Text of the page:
Plato was a pagan Greek philosopher, born in Athens, 427 B.C., a student of Socrates. He wrote the famous book Phaedo, on the immortality of the soul, and this book is the real origin of the modern belief in the immortality of the soul. In it, he acknowledges . .. three kinds of gods: superior, inferior, and intermediate.”

There is the general statement of the popular belief about hell, and where that belief came from – actually from the imaginations of pagans who DID NOT not God!

What about the billions of non-Christians?

Before we examine the common idea about hell to see whether it is true, consider one or two facts. On this earth are some 6,790,062,216 people (US Census Bureau). The most populous lands are China, India and other parts of Asia. In spite of missionaries from the West, actually more than half of air the people on this earth have never so much as heard the only name by which men may be saved – the name of Jesus Christ! Now is there some other way by which men may be saved? The Bible says there is not!

That means that thousands of millions of people on this earth have lived, and died, without ever having known anything about Christian salvation – without saving knowledge – never having heard the ONLY name by which men may be saved! Now think what that means! IF all unsaved go immediately to hell at death – the hell commonly believed in – then more than HALF of the people who have lived on this earth have been consigned there – and they are there, now, without ever having been given so much as a CHANCE to escape it!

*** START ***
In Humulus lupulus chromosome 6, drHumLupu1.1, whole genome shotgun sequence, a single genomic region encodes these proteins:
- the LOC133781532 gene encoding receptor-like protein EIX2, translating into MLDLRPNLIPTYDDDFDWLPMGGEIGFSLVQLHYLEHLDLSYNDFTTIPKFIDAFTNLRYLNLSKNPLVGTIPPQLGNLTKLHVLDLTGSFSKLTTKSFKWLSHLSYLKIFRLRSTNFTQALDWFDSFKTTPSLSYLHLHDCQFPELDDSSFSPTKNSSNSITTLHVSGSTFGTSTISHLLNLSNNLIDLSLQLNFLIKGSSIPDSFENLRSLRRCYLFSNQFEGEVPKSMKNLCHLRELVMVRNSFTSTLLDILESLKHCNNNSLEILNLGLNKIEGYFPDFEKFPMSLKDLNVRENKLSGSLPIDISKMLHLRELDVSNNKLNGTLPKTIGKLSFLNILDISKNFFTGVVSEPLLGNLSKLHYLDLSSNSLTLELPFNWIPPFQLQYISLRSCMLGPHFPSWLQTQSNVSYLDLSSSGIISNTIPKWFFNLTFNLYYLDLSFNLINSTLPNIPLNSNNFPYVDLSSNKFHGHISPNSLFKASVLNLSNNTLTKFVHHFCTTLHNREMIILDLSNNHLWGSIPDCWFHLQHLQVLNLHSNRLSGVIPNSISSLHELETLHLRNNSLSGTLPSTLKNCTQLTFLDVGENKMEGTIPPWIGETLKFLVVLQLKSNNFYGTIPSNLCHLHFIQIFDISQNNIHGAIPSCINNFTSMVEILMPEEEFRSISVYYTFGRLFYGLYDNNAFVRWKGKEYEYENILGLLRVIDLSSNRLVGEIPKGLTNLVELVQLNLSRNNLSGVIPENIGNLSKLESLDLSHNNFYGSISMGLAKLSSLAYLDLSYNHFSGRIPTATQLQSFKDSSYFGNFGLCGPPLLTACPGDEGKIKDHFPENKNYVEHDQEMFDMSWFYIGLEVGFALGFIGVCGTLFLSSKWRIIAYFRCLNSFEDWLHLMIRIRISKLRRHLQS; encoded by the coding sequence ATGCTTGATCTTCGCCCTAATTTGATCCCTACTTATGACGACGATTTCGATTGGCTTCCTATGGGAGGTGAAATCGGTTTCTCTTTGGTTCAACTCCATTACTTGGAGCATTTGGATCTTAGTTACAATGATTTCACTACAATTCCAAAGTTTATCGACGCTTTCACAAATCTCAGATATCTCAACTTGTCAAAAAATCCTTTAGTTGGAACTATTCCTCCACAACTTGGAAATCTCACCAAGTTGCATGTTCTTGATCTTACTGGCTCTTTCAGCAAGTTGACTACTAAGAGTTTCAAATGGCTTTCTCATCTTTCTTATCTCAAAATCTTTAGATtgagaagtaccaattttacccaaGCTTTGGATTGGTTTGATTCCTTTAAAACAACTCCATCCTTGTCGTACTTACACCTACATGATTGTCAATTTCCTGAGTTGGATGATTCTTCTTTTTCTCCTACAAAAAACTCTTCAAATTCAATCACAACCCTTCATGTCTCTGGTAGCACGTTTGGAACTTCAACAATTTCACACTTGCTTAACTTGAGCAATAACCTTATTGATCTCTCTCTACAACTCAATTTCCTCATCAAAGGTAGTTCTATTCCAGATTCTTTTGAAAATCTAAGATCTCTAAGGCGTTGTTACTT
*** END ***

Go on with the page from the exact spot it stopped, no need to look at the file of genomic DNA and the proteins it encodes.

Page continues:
Ask yourselves candidly, do you believe THAT is the plan by which an all-wise, all-merciful, loving GOD is working out his purpose here below?

Now what is the TRUTH?

We face this alternative: Either the Holy Bible is the inspired Word of God, by which the Creator reveals the truth on the subject, or else we must fling up our hands and confess we just don’t know – we are ignorant on the question – because no one has ever come back from such an ever-burning hell to tell us about it, and science knows nothing about it. We must believe what the Bible says, or we can believe nothing, if we are rational and honest!

Source: The Plain Truth, a955, Herbert W Armstrong

So why does Math. 25:41 quote an everlasting fire?

Then shall he say also unto them on the left hand, Depart from me, ye cursed, into everlasting fire, prepared for the devil and his angels…”

The word translated “everlasting” in verse 41 is “aionion” in the Greek. This word comes from the root “aion,” which can mean “eternal” but often means “age.” In verse 41, the correct translation into English should be “age-lasting” fire.